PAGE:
As I started packing for Peace Corps, assembling the essentials, a good friend of mine told me, “You’re not spending two years with that crappy point-and-shoot.” She strong-armed me into buying a better camera that I didn’t even know how to use. I owe her a lot.
Throughout my service, community members would ask, “Where is your camera?” or random disembodied voices would shout as I walked down the street with it, “Shoota me! Shoota me!” In some ways, being the community photographer opened me up to experiences I might have missed otherwise. My school never hesitated to send me out on school field trips, because I was responsible for documenting them.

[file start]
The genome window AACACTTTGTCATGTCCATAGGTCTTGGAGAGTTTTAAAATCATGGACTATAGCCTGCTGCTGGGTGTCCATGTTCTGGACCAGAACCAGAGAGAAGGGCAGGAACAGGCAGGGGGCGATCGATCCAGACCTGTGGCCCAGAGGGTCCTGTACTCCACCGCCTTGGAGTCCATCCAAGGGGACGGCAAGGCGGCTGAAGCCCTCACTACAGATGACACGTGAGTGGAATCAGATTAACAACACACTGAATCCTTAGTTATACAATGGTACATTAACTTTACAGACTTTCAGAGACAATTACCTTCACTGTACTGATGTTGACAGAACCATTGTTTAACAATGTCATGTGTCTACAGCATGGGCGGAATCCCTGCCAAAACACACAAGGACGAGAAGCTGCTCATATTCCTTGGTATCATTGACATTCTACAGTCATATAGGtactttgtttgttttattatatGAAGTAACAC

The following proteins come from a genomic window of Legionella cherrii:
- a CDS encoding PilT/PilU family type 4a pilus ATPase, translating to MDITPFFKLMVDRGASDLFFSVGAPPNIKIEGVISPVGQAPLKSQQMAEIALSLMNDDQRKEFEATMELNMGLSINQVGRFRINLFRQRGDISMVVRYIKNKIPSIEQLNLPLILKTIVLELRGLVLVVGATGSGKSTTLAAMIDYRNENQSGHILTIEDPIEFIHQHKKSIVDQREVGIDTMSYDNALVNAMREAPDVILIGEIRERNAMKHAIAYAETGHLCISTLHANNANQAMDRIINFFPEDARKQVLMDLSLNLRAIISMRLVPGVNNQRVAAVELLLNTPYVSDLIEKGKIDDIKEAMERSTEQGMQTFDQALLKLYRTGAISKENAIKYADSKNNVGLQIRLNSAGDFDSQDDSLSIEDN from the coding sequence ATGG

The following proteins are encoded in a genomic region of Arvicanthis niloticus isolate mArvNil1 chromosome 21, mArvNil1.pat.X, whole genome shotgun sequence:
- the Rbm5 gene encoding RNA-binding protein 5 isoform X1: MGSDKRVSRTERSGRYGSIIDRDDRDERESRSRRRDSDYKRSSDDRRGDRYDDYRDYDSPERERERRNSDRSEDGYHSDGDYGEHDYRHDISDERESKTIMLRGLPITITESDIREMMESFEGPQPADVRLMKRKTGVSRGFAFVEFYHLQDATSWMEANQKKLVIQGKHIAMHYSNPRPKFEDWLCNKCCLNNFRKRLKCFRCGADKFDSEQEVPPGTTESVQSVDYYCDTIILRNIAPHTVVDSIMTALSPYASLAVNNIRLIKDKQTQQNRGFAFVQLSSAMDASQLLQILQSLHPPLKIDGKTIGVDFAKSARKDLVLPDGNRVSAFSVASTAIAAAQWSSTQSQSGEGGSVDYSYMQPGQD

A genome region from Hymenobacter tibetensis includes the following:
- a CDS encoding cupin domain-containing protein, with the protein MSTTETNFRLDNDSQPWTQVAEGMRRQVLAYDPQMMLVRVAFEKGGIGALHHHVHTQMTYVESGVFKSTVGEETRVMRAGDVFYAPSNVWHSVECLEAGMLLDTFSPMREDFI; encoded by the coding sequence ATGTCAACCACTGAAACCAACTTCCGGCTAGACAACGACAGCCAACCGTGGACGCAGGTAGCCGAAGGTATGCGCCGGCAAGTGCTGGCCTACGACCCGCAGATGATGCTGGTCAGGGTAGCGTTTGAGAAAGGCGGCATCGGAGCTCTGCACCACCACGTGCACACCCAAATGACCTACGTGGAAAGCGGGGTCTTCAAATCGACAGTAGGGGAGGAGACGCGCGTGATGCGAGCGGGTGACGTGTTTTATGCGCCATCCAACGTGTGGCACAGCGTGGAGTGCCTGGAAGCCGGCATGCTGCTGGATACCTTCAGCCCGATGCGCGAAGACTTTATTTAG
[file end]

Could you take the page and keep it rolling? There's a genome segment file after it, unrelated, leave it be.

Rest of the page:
In terms of my own interests, these pictures help me facilitate story-telling, taking me down new roads or back to familiar faces. When I talk to people back home who don’t completely understand what my experience in a township was like (but want to), many times having a visual clears the fog. For me, it keeps my site alive in my mind.
- Eva Cappuccilli
Eva Cappuccilli is a Peace Corps volunteer serving in South Africa. She was the unit still photographer for Posh Corps. She currently serves in Cape Town with an HIV education non-profit. See more of her work on her blog, Stranded Traveller.